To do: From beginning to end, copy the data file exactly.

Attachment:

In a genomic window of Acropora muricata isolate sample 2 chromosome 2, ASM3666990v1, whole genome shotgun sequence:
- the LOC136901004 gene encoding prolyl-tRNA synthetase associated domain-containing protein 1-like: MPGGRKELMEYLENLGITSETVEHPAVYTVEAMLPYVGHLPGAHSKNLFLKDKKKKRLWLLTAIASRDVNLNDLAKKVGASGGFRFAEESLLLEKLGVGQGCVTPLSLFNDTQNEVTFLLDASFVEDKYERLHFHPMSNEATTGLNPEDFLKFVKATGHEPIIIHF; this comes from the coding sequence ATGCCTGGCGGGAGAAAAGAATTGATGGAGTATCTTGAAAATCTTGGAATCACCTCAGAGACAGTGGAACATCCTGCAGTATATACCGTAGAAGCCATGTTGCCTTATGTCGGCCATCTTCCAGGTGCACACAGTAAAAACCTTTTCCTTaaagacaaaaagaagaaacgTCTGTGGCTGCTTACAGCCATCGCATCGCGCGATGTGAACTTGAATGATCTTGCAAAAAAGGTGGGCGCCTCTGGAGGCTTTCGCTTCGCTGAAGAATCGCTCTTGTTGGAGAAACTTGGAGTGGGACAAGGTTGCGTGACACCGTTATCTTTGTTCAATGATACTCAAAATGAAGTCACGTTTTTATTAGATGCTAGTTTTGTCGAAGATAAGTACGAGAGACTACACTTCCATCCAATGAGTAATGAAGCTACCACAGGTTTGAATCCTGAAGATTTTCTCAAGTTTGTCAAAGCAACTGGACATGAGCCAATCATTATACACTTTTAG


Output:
In a genomic window of Acropora muricata isolate sample 2 chromosome 2, ASM3666990v1, whole genome shotgun sequence:
- the LOC136901004 gene encoding prolyl-tRNA synthetase associated domain-containing protein 1-like: MPGGRKELMEYLENLGITSETVEHPAVYTVEAMLPYVGHLPGAHSKNLFLKDKKKKRLWLLTAIASRDVNLNDLAKKVGASGGFRFAEESLLLEKLGVGQGCVTPLSLFNDTQNEVTFLLDASFVEDKYERLHFHPMSNEATTGLNPEDFLKFVKATGHEPIIIHF; this comes from the coding sequence ATGCCTGGCGGGAGAAAAGAATTGATGGAGTATCTTGAAAATCTTGGAATCACCTCAGAGACAGTGGAACATCCTGCAGTATATACCGTAGAAGCCATGTTGCCTTATGTCGGCCATCTTCCAGGTGCACACAGTAAAAACCTTTTCCTTaaagacaaaaagaagaaacgTCTGTGGCTGCTTACAGCCATCGCATCGCGCGATGTGAACTTGAATGATCTTGCAAAAAAGGTGGGCGCCTCTGGAGGCTTTCGCTTCGCTGAAGAATCGCTCTTGTTGGAGAAACTTGGAGTGGGACAAGGTTGCGTGACACCGTTATCTTTGTTCAATGATACTCAAAATGAAGTCACGTTTTTATTAGATGCTAGTTTTGTCGAAGATAAGTACGAGAGACTACACTTCCATCCAATGAGTAATGAAGCTACCACAGGTTTGAATCCTGAAGATTTTCTCAAGTTTGTCAAAGCAACTGGACATGAGCCAATCATTATACACTTTTAG